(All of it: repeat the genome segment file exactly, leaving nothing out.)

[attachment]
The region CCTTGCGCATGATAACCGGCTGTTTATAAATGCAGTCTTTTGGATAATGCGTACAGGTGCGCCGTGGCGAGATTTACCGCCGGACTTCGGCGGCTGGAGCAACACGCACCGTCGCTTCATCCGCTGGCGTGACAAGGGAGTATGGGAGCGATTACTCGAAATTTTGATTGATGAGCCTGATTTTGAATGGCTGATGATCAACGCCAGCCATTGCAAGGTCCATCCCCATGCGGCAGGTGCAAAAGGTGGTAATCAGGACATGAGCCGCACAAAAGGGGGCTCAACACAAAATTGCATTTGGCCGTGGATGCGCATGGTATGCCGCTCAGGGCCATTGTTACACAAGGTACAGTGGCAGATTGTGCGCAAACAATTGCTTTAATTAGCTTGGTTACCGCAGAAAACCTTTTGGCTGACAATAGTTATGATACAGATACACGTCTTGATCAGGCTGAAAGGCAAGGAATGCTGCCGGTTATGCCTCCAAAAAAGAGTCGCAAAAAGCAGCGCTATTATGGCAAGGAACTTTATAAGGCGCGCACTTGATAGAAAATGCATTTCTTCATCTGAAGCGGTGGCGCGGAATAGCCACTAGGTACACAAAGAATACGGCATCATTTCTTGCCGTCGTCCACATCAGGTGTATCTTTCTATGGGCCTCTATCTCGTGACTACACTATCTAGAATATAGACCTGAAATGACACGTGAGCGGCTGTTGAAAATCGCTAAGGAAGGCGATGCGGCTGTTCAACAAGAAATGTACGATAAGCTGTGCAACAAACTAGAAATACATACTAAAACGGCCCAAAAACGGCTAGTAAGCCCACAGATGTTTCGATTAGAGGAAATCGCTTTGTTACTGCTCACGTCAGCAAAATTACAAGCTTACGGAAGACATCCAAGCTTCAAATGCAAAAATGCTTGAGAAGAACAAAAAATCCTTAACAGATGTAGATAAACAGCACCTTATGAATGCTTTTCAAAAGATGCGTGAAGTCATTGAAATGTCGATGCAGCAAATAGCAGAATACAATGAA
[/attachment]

The region CCTTGCGCATGATAACCGGCTGTTTATAAATGCAGTCTTTTGGATAATGCGTACAGGTGCGCCGTGGCGAGATTTACCGCCGGACTTCGGCGGCTGGAGCAACACGCACCGTCGCTTCATCCGCTGGCGTGACAAGGGAGTATGGGAGCGATTACTCGAAATTTTGATTGATGAGCCTGATTTTGAATGGCTGATGATCAACGCCAGCCATTGCAAGGTCCATCCCCATGCGGCAGGTGCAAAAGGTGGTAATCAGGACATGAGCCGCACAAAAGGGGGCTCAACACAAAATTGCATTTGGCCGTGGATGCGCATGGTATGCCGCTCAGGGCCATTGTTACACAAGGTACAGTGGCAGATTGTGCGCAAACAATTGCTTTAATTAGCTTGGTTACCGCAGAAAACCTTTTGGCTGACAATAGTTATGATACAGATACACGTCTTGATCAGGCTGAAAGGCAAGGAATGCTGCCGGTTATGCCTCCAAAAAAGAGTCGCAAAAAGCAGCGCTATTATGGCAAGGAACTTTATAAGGCGCGCACTTGATAGAAAATGCATTTCTTCATCTGAAGCGGTGGCGCGGAATAGCCACTAGGTACACAAAGAATACGGCATCATTTCTTGCCGTCGTCCACATCAGGTGTATCTTTCTATGGGCCTCTATCTCGTGACTACACTATCTAGAATATAGACCTGAAATGACACGTGAGCGGCTGTTGAAAATCGCTAAGGAAGGCGATGCGGCTGTTCAACAAGAAATGTACGATAAGCTGTGCAACAAACTAGAAATACATACTAAAACGGCCCAAAAACGGCTAGTAAGCCCACAGATGTTTCGATTAGAGGAAATCGCTTTGTTACTGCTCACGTCAGCAAAATTACAAGCTTACGGAAGACATCCAAGCTTCAAATGCAAAAATGCTTGAGAAGAACAAAAAATCCTTAACAGATGTAGATAAACAGCACCTTATGAATGCTTTTCAAAAGATGCGTGAAGTCATTGAAATGTCGATGCAGCAAATAGCAGAATACAATGAA